Oswald – the Austin connection


by TYLER SIESWERDA / KVUE News and Photojournalist MATT OLSEN


Posted on July 18, 2013 at 10:21 PM

Updated Friday, Jul 19 at 8:00 AM

AUSTIN --  We all keep mementos - some big, some small. They are reminders of our achievements or souvenirs of journeys. John Brewer's mementos are his past, and ours.  Ours, because Mr. Brewer played a part in one of our country's worst days.

On November 22, 1963 Mr. Brewer was listening to the radio broadcast of President John F. Kennedy's arrival at Love Field and the procession in downtown Dallas. 

"All the sudden a report come in that shots have been fired, and then you start paying attention,” said Mr. Brewer. “And just within a few moments, another report that an officer had been shot in Oak Cliff."
You can still find old black and white television footage online that showed Mr. Brewer, who went by Johnny then, describing what happened minutes after the Dallas Police officer was shot blocks away.

Johnny was a new manager at Hardy's Shoe Store in Oak Cliff.  It was his day off and he had just bought a brand new car and was looking forward to a drive. The employee who was supposed to work could not come in so Johnny put on his suit and opened for business.

While listening to the chaos on the radio and watching police cars scream past, a young man walks into the store's foyer. The man matched the description of the person who had just shot Oak Cliff police officer J.D. Tippet but it was the man's behavior that Mr. Brewer remembers still today.

"Mostly it was his action, as to, trying to avoid what everybody else was trying to see," Brewer said.

The man staring at tennis shoes was Lee Harvey Oswald. It had been about an hour since President Kennedy was assassinated.
"He looked in briefly. I looked at him. And as soon as the police cars went by he looked over his shoulder then turned and walked out back out onto the sidewalk on Jefferson toward the Texas Theater. I just saw him walk in and I said something is not right here," Brewer remembered.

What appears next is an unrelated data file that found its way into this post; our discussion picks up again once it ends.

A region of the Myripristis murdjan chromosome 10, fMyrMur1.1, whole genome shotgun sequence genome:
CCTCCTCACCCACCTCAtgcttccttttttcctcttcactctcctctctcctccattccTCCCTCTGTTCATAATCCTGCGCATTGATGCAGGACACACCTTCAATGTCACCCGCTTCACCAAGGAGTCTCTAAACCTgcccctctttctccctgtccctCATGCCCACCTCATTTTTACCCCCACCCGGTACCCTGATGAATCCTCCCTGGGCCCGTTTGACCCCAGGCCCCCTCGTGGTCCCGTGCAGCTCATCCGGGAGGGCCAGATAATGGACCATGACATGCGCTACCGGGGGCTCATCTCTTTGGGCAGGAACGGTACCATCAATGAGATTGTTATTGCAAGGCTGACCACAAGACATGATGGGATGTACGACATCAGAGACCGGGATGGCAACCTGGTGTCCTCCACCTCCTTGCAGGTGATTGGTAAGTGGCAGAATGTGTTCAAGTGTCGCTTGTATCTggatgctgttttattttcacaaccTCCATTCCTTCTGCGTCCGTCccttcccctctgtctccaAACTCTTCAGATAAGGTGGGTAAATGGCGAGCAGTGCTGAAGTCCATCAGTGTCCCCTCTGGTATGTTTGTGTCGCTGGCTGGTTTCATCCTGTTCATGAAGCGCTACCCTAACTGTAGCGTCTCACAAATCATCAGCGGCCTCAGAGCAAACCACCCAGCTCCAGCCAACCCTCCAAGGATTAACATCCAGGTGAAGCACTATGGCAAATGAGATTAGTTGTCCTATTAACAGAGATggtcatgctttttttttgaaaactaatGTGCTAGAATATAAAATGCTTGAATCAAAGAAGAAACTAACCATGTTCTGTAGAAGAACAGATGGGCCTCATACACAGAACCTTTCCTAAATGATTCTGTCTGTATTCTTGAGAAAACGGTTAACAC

Johnny told the woman at the ticket booth to call police as he went to check out the suspicious man in the theater.

Brewer continued, "And in just a few moments, I mean this was quick, the house lights came on, the movie was still playing, I looked out between the curtain and I saw him just sitting there just a couple of rows from the back 5 or 6 seats. I wondered what in the hell am I doing you know. Seriously, am I carrying this too far, you know, or what? Did I really see that?

Seconds later there was a pounding on the theaters emergency exit. Brewer opened the door to see police shotguns pointed at him. After explaining the situation, he pulled back the theater curtain just enough to point out Oswald. That's when police converged with Johnny Brewer a few steps behind.

"When officer McDonald got to the isle that Oswald was seated in, he walked in, tapped him on the shoulder and told him to get up.

When Oswald got up he threw a right cross and hit officer McDonald over the eye and knocked him back," Brewer said, remembering like it was yesterday.  "I mean this all is happening so fast. At this time Oswald had reached under his shirt, his shirttail was out, and pulled out this revolver and I thought this is fixing to get interesting."

Officer McDonald grabbed the gun as Oswald pulled the trigger. The hammer hit the fleshy part of the officers hand between his thumb and forefinger preventing the bullet from firing.

The entire scenario lasted only minutes, but rehashing it has lasted a lifetime for Mr. Brewer.

I think of it every day just walking through my living room, I've got so much memorabilia from it," he said. "It was a part of my life for sure, but it didn't define it."